Under flexible vacation policies, managers still have to approve time-off requests, and employees will still be held accountable for poor performance due to extended leave periods. “If you take so much time off that you don’t perform, that’s a performance issue and you can lose your job,” says Iain Urquhart, senior vice president of Americas at Barco, BAR 0.20% a Belgium-based visualization-technology company that moved to a flexible vacation policy in July.
Fewer sick days but more ‘home leave’ days.
The Covid pandemic highlighted the importance of working around schedules and needs, including circumstances when an employee may be feeling slightly ill but can still contribute a portion of their workload. Nicholas Bloom, an economics professor at Stanford University who studies remote work, calls this “home leave.”
Dr. Bloom says a company might give workers 10 extra days of home leave a year, beyond the work-from-home days allowed. In return, he says, the employee might take, perhaps, two fewer of their allotted sick days.
“Sick leave is when you really don’t work, but with home leave, for all intents and purposes, you’re working,” he says. “It’s far less costly. If you think of sick leave, you may get zero output, but with home leave, you may get 80%.”
If the pandemic taught companies anything, it was that employees relish the opportunity to work for extended periods outside the office.
Revolut, a London-based financial-technology company, this year increased allocated work-from-abroad time for its employees to a maximum of 60 days from 29 days, in response to employee surveys.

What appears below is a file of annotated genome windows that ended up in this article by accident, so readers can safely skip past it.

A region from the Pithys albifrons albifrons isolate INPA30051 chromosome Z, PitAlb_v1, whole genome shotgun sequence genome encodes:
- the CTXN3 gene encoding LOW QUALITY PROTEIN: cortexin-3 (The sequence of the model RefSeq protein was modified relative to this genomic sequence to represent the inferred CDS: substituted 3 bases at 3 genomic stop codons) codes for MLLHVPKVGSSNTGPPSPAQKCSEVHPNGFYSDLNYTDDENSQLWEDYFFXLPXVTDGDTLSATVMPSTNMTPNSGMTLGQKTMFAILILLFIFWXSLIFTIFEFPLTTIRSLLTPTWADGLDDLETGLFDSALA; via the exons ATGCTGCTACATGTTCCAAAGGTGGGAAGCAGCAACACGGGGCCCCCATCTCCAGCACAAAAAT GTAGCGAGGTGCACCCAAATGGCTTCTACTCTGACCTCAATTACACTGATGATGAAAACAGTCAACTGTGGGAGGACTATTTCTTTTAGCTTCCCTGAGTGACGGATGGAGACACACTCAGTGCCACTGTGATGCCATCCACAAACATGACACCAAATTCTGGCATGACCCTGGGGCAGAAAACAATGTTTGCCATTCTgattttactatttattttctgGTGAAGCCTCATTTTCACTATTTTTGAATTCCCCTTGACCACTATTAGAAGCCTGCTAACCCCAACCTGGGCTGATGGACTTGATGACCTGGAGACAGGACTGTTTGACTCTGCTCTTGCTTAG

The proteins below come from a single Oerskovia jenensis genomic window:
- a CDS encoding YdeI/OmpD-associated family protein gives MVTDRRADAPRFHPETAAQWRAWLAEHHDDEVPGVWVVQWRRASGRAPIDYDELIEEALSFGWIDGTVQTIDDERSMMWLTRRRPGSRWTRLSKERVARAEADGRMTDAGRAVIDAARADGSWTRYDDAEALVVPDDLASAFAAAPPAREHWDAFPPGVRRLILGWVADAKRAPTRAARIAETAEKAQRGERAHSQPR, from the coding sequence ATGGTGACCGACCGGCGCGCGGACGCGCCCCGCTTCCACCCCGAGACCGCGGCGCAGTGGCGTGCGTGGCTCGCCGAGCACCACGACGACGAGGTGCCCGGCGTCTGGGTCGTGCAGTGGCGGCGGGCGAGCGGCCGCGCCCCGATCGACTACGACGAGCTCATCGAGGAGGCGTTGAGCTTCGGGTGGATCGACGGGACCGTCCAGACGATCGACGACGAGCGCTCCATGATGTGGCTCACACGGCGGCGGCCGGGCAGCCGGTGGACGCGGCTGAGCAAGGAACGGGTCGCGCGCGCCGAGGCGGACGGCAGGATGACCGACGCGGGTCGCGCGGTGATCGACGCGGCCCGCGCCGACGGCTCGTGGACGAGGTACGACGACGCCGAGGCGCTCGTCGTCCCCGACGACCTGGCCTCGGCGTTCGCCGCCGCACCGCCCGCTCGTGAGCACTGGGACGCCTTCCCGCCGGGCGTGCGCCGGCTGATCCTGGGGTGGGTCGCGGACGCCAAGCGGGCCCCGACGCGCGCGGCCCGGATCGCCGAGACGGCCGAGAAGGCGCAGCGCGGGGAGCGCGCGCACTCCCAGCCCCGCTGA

“Creating this policy was clearly motivated by last year’s experience, and it represents what we felt could be beneficial and appreciated by a young, global workforce like ours,” says Jim MacDougall, the company’s vice president of people. Mr. MacDougall says the company will monitor employee feedback, and then decide whether to make it a continuing benefit.
Alphabet Inc.’s GOOG +0.49% Google also has expanded its work-from-anywhere allocations for employees, from two weeks to four weeks. And business-information services company Thomson Reuters TRI -1.42% says it’s set to unveil a new leave approach in the coming months that will incorporate work-from-anywhere benefits.
“The pandemic has accelerated people’s focus on how they want to live their lives and how work can fit into their ideal life, and work from anywhere—flexible work, primarily—gives them more opportunity to do that,” says Mary Alice Vuicic, the company’s chief people officer.
Continuing stipends for home offices.